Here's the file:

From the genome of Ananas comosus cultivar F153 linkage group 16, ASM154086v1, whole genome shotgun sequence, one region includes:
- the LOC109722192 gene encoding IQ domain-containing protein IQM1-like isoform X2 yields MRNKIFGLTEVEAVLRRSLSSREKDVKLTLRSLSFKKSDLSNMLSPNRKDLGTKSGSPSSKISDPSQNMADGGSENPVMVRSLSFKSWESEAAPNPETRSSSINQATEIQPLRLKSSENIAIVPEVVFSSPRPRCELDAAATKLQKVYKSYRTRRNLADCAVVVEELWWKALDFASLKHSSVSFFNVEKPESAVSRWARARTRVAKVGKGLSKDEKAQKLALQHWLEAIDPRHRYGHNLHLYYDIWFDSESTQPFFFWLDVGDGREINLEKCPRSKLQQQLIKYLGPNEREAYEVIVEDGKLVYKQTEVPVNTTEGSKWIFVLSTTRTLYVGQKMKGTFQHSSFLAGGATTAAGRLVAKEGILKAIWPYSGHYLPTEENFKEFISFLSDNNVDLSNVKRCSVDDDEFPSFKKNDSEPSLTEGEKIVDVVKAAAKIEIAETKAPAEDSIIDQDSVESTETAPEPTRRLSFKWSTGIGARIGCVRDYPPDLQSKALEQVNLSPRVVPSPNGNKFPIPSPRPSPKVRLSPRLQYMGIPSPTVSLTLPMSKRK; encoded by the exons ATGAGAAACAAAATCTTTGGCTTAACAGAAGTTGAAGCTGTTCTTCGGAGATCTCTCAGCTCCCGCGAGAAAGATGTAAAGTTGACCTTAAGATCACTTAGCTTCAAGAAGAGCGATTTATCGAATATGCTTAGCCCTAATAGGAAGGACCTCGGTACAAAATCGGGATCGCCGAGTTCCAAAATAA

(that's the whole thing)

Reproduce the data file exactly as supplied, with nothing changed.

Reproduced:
From the genome of Ananas comosus cultivar F153 linkage group 16, ASM154086v1, whole genome shotgun sequence, one region includes:
- the LOC109722192 gene encoding IQ domain-containing protein IQM1-like isoform X2 yields MRNKIFGLTEVEAVLRRSLSSREKDVKLTLRSLSFKKSDLSNMLSPNRKDLGTKSGSPSSKISDPSQNMADGGSENPVMVRSLSFKSWESEAAPNPETRSSSINQATEIQPLRLKSSENIAIVPEVVFSSPRPRCELDAAATKLQKVYKSYRTRRNLADCAVVVEELWWKALDFASLKHSSVSFFNVEKPESAVSRWARARTRVAKVGKGLSKDEKAQKLALQHWLEAIDPRHRYGHNLHLYYDIWFDSESTQPFFFWLDVGDGREINLEKCPRSKLQQQLIKYLGPNEREAYEVIVEDGKLVYKQTEVPVNTTEGSKWIFVLSTTRTLYVGQKMKGTFQHSSFLAGGATTAAGRLVAKEGILKAIWPYSGHYLPTEENFKEFISFLSDNNVDLSNVKRCSVDDDEFPSFKKNDSEPSLTEGEKIVDVVKAAAKIEIAETKAPAEDSIIDQDSVESTETAPEPTRRLSFKWSTGIGARIGCVRDYPPDLQSKALEQVNLSPRVVPSPNGNKFPIPSPRPSPKVRLSPRLQYMGIPSPTVSLTLPMSKRK; encoded by the exons ATGAGAAACAAAATCTTTGGCTTAACAGAAGTTGAAGCTGTTCTTCGGAGATCTCTCAGCTCCCGCGAGAAAGATGTAAAGTTGACCTTAAGATCACTTAGCTTCAAGAAGAGCGATTTATCGAATATGCTTAGCCCTAATAGGAAGGACCTCGGTACAAAATCGGGATCGCCGAGTTCCAAAATAA